Liberal public inspiration is in short supply these days. To be sure, with
his environmental, energy, and tax policies, President Bush is doing his best to
unify moderates and liberals, and the Democratic Party may emerge stronger as a
result. But a believable progressivism that can inspire deep commitment as well
as win majority support requires more than a defensive coalition.
This summer, 29 college students from around the country confronted
that challenge at a two-week program called the Century Institute that I helped
to organize in Williamstown, Massachusetts. Meeting independently of the staff,
the students formulated a statement of their own "commitment to social justice
and the fight for equality," emphasizing a wide array of concerns that matter to
The Williamstown statement discusses many familiar issues, beginning with
environmental protection and responsibility, widening income inequalities, and
the need to raise living standards for the poor. The students continue to speak
of "eliminating racial segregation" though that ideal has nearly disappeared from
national debate, and they emphasize the value of community service in reweaving
"the fabric of a greater American society."
In some areas, the statement clearly differs in its priorities from what an
earlier generation would have chosen to emphasize. "We recognize the
prisonindustrial complex and imprisonment as crucial issues in our time," the
students write. As the new efforts to repeal the death penalty indicate, the
harsh turn in American justice during recent decades has generated a growing
countermovement, especially among the young.
Another sign of generational change is the thorough integration of gay
concerns into the progressive lexicon. At one point, for example, the students
speak of protecting "the rights of people of all sexual orientations and minority
groups," the sequence perhaps reflecting the felt urgency of threats to gays and
unfinished struggle for the legitimacy of their rights.
The omissions from the students' agenda, while not necessarily intentional,
also reflect a difference in priorities from the older generations that dominate
most progressive organizations. In next year's campaign for Congress, liberal
Democrats are sure to emphasize--as they should--the threat posed by the
Republicans to Medicare and Social Security, but neither of those issues figures
in the students' statement.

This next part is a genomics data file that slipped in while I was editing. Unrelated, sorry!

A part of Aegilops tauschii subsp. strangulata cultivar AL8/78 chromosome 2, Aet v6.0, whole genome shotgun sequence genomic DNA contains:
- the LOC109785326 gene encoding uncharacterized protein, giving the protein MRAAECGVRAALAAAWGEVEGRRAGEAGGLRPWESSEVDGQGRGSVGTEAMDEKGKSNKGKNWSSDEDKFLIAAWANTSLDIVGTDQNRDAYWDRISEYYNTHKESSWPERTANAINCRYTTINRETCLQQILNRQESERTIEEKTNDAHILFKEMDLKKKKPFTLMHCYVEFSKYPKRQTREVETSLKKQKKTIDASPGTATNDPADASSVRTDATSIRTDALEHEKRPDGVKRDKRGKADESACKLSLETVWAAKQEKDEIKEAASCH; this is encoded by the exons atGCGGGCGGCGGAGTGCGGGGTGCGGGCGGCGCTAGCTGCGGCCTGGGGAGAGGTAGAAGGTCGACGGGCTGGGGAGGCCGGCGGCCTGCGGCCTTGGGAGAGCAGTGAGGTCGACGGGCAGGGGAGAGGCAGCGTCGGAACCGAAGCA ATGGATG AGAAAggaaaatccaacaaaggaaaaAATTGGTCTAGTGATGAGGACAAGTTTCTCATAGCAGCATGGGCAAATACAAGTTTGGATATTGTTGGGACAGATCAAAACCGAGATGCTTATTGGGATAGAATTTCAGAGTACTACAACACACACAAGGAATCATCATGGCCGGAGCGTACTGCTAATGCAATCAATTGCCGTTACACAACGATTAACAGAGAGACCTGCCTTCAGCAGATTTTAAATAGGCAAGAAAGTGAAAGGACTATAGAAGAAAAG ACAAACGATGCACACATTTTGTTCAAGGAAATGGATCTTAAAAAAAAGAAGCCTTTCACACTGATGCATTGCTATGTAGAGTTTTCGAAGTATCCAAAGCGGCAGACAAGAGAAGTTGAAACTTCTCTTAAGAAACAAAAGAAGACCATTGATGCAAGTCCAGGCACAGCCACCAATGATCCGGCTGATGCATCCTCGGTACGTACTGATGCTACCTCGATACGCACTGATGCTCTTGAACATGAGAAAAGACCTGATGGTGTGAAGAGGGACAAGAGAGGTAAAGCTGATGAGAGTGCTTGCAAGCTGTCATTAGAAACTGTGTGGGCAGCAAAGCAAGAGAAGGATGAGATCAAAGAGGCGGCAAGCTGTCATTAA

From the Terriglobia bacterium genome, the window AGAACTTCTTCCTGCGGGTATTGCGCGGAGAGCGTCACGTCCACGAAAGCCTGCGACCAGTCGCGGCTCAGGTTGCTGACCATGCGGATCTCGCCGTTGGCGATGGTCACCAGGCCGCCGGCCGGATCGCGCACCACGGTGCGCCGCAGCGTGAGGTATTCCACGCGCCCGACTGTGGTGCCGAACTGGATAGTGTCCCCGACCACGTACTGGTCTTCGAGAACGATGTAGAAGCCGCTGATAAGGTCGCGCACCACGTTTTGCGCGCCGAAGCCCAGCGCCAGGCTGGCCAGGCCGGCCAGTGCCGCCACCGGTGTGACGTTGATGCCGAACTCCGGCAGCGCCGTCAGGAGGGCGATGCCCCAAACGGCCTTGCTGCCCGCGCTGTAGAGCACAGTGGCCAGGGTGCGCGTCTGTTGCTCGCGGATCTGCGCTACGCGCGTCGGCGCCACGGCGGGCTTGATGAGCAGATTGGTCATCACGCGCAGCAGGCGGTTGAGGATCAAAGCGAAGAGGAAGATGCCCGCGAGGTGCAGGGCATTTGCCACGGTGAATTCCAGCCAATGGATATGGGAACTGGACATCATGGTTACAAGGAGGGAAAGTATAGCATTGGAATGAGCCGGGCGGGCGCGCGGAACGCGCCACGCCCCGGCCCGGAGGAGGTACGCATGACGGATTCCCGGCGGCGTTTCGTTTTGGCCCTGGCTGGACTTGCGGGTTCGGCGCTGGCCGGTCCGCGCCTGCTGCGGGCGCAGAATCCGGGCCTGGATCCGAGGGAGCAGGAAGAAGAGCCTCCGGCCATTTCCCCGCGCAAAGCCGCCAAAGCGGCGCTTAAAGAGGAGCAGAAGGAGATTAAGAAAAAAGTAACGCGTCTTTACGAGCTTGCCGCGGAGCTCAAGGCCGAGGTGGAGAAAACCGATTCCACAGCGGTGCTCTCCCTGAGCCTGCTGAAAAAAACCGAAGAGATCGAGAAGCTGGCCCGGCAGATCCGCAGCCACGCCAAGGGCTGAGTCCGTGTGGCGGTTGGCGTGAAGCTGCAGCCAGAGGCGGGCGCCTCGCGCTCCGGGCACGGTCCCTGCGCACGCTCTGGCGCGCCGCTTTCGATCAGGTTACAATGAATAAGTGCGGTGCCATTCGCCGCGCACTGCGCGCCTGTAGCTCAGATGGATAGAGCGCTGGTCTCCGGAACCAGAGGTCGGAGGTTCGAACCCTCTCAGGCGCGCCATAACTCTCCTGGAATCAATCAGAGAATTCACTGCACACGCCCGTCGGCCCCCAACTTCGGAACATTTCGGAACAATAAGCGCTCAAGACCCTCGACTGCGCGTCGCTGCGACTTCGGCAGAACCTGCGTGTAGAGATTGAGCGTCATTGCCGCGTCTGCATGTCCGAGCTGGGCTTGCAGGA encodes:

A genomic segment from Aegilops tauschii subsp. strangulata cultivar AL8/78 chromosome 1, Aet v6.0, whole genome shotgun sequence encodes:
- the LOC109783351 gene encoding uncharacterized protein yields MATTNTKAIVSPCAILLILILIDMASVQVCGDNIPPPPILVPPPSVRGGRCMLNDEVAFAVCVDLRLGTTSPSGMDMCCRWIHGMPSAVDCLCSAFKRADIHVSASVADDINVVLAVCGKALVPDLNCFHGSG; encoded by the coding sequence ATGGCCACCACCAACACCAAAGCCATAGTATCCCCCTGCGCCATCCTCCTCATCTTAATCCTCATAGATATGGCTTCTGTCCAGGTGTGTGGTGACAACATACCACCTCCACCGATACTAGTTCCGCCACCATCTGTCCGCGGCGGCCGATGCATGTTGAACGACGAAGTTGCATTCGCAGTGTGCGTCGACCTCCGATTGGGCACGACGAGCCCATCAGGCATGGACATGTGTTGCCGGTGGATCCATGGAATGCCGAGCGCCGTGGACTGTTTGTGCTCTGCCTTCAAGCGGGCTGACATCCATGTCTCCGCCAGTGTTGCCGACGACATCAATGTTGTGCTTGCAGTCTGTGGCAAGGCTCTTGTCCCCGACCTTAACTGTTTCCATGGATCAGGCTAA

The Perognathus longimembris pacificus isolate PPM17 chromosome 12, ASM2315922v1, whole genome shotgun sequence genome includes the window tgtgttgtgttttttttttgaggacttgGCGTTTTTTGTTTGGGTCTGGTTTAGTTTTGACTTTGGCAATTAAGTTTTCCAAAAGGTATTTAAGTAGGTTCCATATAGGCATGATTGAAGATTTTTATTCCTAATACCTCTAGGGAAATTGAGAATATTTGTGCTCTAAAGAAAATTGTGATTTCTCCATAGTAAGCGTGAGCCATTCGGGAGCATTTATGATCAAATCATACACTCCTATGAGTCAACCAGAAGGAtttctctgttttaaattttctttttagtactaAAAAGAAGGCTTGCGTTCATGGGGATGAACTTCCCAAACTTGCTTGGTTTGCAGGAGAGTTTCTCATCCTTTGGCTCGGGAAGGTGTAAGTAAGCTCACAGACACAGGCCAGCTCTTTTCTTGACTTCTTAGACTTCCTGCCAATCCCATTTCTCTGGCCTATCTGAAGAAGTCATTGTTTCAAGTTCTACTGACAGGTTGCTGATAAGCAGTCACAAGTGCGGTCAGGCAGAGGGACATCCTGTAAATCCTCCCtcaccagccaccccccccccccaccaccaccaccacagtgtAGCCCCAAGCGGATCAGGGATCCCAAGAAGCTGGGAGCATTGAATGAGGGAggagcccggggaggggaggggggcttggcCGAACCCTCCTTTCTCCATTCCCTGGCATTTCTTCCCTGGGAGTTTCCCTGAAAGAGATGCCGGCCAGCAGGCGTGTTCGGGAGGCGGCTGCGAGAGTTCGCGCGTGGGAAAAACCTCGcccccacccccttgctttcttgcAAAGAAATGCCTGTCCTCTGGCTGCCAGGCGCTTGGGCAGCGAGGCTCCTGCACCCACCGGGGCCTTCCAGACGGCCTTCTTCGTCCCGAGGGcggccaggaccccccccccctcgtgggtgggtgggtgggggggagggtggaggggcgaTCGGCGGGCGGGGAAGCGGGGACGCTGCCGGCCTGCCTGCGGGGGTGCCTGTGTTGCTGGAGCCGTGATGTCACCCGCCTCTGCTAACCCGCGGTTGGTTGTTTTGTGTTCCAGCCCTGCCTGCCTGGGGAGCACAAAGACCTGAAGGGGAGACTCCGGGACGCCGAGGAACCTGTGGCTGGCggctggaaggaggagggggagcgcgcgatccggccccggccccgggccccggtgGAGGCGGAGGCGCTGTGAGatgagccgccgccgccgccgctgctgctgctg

If the Democrats want to capture the imagination of young voters, they're
going to have to break new ground. Although the students at Williamstown were not
asking what their country could do for them, policies that provide some tangible
benefit to the young might be in order. Federal social spending now flows largely
to the elderly, while much recent public attention has focused on children's
health care as well as education. Relatively little goes toward young adults.
In contrast, federal policies after World War II, notably the GI bill, federal
mortgages, and other veterans' programs, targeted their benefits to young people
starting out in life. The recent literature celebrating the "greatest generation"
suggests that its members were admirable for their character. But during the
years immediately after World War II, they were also, at least up until that
time, the generation greatest in receipt of federal expenditure. In a lecture at
Williamstown, the political scientist Robert Putnam argued that their subsequent
high levels of civic engagement--during the 1950s and 1960s, they voted more,
joined more, and gave more relative to their incomes than people born earlier or
later--may have reflected a sense of reciprocal obligation. Which is an argument
for doing more for young people at the critical phase when they are formulating
their life plans.
"We reject the social impulse to disconnect," the students at Williamstown
write. But for young people today, part of the difficulty lies in figuring out
how to connect; American culture and public life don't readily supply models of
successful progressive efforts.
That's one of the reasons for the Century Institute (now in its third
year, thanks to the sponsorship of the Century Foundation and the generosity of a
single donor, Alan Sagner). Given the dearth of contemporary inspiration, a
knowledge of history as well as of current problems becomes especially important.
My primary role in the program--with the help this year of historians Sean
Wilentz and Alan Brinkley--is to teach a course on "the progressive tradition,"
which reflects my old-fashioned view that progressives ought to understand their
roots in American history, stretching back to the Revolution. It's not always an
easy case to make. Racism, in particular, looms so large in our past, including
its progressive phases, that many young progressives do not necessarily see their
reflection in history's mirror. Moreover, the record is one not only of glorious
achievements but also of sobering failures, and both aspects require discussion.
The progressives least likely to be disillusioned, it seems to me, are those who
start out with the fewest illusions but are still committed to political change.
So it was music to my ears to read the students' words at the end of the
Williamstown statement: "We know that now--more than ever--it is important that
we connect ourselves, our communities, and our society to the progressive legacy
of American history.
"Ultimately, we embrace politics as a powerful means to deeply human ends. Our
intellectual commitment to progressive policy grows from a moral commitment to
human dignity in the communities where we grew up and where we have worked across
the country. The task ahead is one of both head and heart." So it is.